In the modern day of music, the way we experience and consume music has been evolving rapidly. With Augmented Reality, Virtual Reality and Artifical Intelligence already taking over the global markets, the use of music experince has started seeing some great innovation in India over the last few months. Live music all over the country has seen huge production and experiential value in both small and large scale events. Electronic music has indeed been a forerunner here.
Strange Movements is an all-original live AV showcase by Mumbai-based electronic music producer Spryk and visual artist Bigfat. Splicing various new media techniques, the duo have created a unique dance-floor experience that immerses its audience in a world of sound and light.
Srishti Das from Loudest recently spoke to the duo about Music and it’s integration with technology and sound.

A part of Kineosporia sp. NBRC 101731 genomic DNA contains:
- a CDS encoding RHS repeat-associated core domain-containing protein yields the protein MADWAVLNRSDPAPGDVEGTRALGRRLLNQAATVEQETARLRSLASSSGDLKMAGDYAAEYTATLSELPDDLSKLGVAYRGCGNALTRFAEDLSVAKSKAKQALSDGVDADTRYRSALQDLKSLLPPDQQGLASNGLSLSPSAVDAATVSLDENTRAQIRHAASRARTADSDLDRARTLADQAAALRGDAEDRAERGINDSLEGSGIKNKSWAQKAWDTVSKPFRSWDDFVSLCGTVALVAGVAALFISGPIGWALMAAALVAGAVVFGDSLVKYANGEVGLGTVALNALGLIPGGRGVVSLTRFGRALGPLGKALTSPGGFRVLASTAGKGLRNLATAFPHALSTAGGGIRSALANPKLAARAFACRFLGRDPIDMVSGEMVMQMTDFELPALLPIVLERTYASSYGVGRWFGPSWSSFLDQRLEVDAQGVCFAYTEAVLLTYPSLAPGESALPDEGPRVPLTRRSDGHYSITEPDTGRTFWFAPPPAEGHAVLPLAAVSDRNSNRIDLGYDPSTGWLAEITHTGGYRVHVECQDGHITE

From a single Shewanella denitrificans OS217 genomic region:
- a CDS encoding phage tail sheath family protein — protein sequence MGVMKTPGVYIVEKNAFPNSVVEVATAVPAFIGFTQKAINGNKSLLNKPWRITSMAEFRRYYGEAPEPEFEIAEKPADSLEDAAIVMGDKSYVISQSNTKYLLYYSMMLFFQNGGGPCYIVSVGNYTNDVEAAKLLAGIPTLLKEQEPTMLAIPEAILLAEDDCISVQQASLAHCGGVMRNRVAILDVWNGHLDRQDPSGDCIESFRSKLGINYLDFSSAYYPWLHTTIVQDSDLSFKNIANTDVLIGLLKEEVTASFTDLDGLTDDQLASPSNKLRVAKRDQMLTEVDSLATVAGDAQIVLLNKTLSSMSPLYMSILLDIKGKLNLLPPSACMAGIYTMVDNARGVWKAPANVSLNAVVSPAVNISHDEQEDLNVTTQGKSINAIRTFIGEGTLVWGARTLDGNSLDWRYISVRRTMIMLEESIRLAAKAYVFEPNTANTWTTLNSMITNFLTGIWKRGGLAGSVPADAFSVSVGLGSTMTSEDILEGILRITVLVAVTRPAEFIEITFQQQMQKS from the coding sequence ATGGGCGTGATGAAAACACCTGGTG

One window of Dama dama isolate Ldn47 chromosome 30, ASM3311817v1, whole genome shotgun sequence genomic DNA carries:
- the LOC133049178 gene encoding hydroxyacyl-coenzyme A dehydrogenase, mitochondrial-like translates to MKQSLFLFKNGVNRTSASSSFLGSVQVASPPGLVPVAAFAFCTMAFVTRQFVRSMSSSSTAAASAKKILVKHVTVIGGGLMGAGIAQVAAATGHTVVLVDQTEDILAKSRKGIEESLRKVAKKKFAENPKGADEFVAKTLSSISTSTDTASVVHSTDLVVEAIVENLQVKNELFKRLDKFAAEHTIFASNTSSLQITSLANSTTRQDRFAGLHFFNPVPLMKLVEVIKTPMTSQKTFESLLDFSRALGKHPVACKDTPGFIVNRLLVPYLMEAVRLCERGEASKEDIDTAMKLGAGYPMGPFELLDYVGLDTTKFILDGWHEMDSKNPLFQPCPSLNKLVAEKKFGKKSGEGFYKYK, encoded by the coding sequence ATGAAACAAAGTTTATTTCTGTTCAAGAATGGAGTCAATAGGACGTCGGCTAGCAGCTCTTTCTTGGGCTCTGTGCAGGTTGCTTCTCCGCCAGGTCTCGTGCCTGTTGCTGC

In terms of projections in specific, this is only our first tour with this project and we don’t want to be restricted to projections as a sole medium for our visual content. We plan to explore different setups and different sounds. It would be fair to say that we’re happy with where we are for our first A/V set, but we’re more excited about the future because we have a lot to learn and a lot more to explore. The good part about a project like this is that once you start, you only learn and improve more each time.
We also think visual art has always been integral to the consumption of new Music. Album art, the decor at a venue or festival, visuals on a projector or an LED screen. All of it adds another dimension to the experience. If one looks at the technology that drives a lot of performance-based content today such as Ableton, Resolume, Cycling74 there has been a huge drift towards the more open source approach and it has been to make collaborations such as ours more seamless. As part of the shows that we have already done, the hardware setups have all been slightly different from each other so it’s an ongoing process where we are still defining our choices. The eventual effort, however, comes from the creators that use these tools to present their body of work.